In doing some elective research on Turkey Mountain, I stumbled onto an article on SouthwestTulsa.org. It's a LONG read, but these three sections were of particular interest to me.
The view from the high ridges of Chandler Park changes as you look in each direction. To the north, just below the ridge, runs the Arkansas River. Water flows from west to east, along the natural bend in the river. The bed of the river is wide, indicating a normally slow flow along the bend. On the north side of the river is the Charles Page Boulevard area, known to many people as the Sand Springs Line. The “Line” came from the Sand Springs trolley cars that ran along the north bank from 1911 to 1957. To the east is a great view of what we call Lookout Mountain, the flatland of West Tulsa and Garden City. In the distance to the east is Turkey Mountain. On the east bank of the river is downtown Tulsa and beyond. A clear day offers a view reaching out far into the distance. To the south is the rolling prairie land of Red Fork, Carbondale, Opportunity Heights, South Haven and Oakhurst. Just below Chandler Park is Berryhill, small but growing. On the southwest corner view is a series of ridges between Berryhill, Sand Springs and Sapulpa. At one time the area was trees and rocks, but it has given way to development of many kinds as the new millennium began. For most people the view of this area would be enough to satisfy their curiosity. But there is much more to the complex makeup under the thin surface. Why are there ridges here in the first place? Why is the river bending and shallow? Why did they look for, and find oil and gas all over the west side? We asked the members of the Tulsa Geological Society for a description of the west side from their point of view. What can they tell us about how this place came to be like it is today?
Looking at Southwest Tulsa as far back as 12,000 years ago, Jenks resident William M. O’Brien has found physical evidence of life here. “I have heard that materials taken from a nearby petroglyph site have been dated to about 12,000 B.C.,” he wrote in “The Presence.” In February 1986, he was shown mortar holes in bedrock and a petroglyph of a right foot in Jenks. “Over the past decade, I have pursued a theory that some of these (mortar) holes were used by early cultures as reference points for establishing astronomical alignments,” he said. He asserts that during 8,450 B.C. a cataclysmic disaster, possibly an asteroid, snuffed out many plants and animals and it caused massive ecological change to surface 1,000- 1,500 years later. Further, from 1,500 B.C. to the Early Historic Period, that an inscription carved in rock in this area, shows that early Europeans ventured here. “They were Celts, Phoenicians, Egyptians, and Libyians. They came from Tarshish in Spain, Carthage, upper and lower, Egypt, England, Ireland and many other parts in Europe,” he wrote. O’Brien is critical of textbooks which credit the finding of the New World to Columbus and go on from there. He places the boulder pictured here as 3,000 or more years old. He calls it the “most significant petroglyph.” An inscription near the Arkansas River says a man named Gwynn carved it and he had fair hair and white skin. “Gwynn probably came from Spain on a Phoenician vessel around 500 B.C.” An inscription in north Tulsa has been translated Dec. 10, 1022. Drawings on cave walls appear to be left by Indians—Comanches, Kiowas or Pawnee. They show three warriors on horses and one on foot. Horses were beginning to be introduced in Wyoming in 1690, and the gun was adopted by Indians around 1700. The cave drawings don’t show guns.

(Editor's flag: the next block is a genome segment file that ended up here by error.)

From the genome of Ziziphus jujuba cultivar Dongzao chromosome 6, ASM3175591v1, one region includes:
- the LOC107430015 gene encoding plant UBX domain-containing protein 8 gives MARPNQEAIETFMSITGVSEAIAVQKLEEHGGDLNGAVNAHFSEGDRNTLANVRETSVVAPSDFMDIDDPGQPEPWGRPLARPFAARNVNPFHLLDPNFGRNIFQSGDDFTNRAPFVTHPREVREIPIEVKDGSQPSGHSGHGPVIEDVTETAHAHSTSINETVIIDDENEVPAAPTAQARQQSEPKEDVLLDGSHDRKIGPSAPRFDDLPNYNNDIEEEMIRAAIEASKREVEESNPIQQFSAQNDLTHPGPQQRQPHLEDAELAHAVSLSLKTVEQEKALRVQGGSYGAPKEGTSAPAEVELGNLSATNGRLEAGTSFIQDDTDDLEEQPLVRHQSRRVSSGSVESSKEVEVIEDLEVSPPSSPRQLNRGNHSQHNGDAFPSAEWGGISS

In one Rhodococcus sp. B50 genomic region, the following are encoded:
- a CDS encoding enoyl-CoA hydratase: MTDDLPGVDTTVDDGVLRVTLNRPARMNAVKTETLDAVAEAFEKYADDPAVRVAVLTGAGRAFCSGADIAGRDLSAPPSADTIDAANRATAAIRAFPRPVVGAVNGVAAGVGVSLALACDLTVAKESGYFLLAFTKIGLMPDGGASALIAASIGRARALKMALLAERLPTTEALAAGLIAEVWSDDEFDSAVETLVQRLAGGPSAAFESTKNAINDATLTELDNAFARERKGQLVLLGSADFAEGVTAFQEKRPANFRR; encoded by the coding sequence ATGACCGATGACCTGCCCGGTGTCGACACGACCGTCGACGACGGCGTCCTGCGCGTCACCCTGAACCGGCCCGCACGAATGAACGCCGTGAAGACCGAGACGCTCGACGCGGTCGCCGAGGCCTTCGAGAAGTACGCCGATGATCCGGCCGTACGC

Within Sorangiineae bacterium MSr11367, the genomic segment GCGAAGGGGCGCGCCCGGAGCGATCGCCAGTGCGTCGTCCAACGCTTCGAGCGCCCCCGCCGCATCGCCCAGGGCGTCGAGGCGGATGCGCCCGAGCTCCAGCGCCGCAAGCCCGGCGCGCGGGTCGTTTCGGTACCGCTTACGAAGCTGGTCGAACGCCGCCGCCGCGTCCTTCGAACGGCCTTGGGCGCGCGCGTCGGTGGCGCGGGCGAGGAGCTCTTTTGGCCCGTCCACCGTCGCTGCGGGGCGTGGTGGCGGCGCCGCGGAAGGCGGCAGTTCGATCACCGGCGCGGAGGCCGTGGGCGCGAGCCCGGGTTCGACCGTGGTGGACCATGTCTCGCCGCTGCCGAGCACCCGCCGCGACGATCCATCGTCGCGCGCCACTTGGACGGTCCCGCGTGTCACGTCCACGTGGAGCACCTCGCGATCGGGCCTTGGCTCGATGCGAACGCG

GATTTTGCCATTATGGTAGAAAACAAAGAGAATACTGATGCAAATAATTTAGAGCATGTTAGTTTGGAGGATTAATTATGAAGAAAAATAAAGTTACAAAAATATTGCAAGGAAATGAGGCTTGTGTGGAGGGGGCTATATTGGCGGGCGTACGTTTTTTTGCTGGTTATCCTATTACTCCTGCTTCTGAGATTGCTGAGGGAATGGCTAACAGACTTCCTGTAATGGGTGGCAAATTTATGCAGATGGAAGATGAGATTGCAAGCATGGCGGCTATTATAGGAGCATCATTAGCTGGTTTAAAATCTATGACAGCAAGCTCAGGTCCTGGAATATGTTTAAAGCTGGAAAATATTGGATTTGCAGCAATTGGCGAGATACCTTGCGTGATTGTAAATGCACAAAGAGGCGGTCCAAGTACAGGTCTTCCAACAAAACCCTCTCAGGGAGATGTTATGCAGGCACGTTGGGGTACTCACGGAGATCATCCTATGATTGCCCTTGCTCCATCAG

The Mooser Creek basin holds evidence which may date to a period from the birth of Christ to 900 A.D. Possibly the site of a Woodland village, the area has stone tools, grinding sets, and cryptic rock designs, according to Jean Sinclair of the Tulsa Archaeological Society. The grinding tools are mortar holes shaped like an inverted cone in rock, monos or rock hand tools, and rock matates or table surfaces. The most spectacular so far is a 6-8 tabular surface, previously broken. “It is certainly the most speculative,” she said. Some of the rocks are enclosed to prevent vandalism and tampering. The Society would love to have access to all of the site to dig ten test holes for other artifacts, but have so far been limited to the public segment of the area.
Sinclair urges those interested in these finds to be cautious about their conclusions. For instance, she points out, what woman would want to scoop ground flour out of the tight point of the stone mortar? A deep bent line in one rock may represent the bend in the Arkansas River or it may be something else. State Archaeologist Dr. Brooks Odell saw the rock markings and is baffled by their meaning. The society feels the evidence points to a large long occupation or possibly a village in that Turkey Mountain forest. “We have concerns about (Indian) pot hunters,” she said. The area needs to be treated with respect, and the artifacts not moved or damaged. Several individuals put on an “enrichment cluster” at Remington Elementary last spring where they demonstrated shucking corn, grinding it and fire building. Dr. Don Wycoth showed flint-knapping. The cluster was so popular that it drew youngsters from other clusters. Speaking of flint, Sinclair has a flint-edged scraper from the area. The closest place to find flint in those days was what is today Kansas.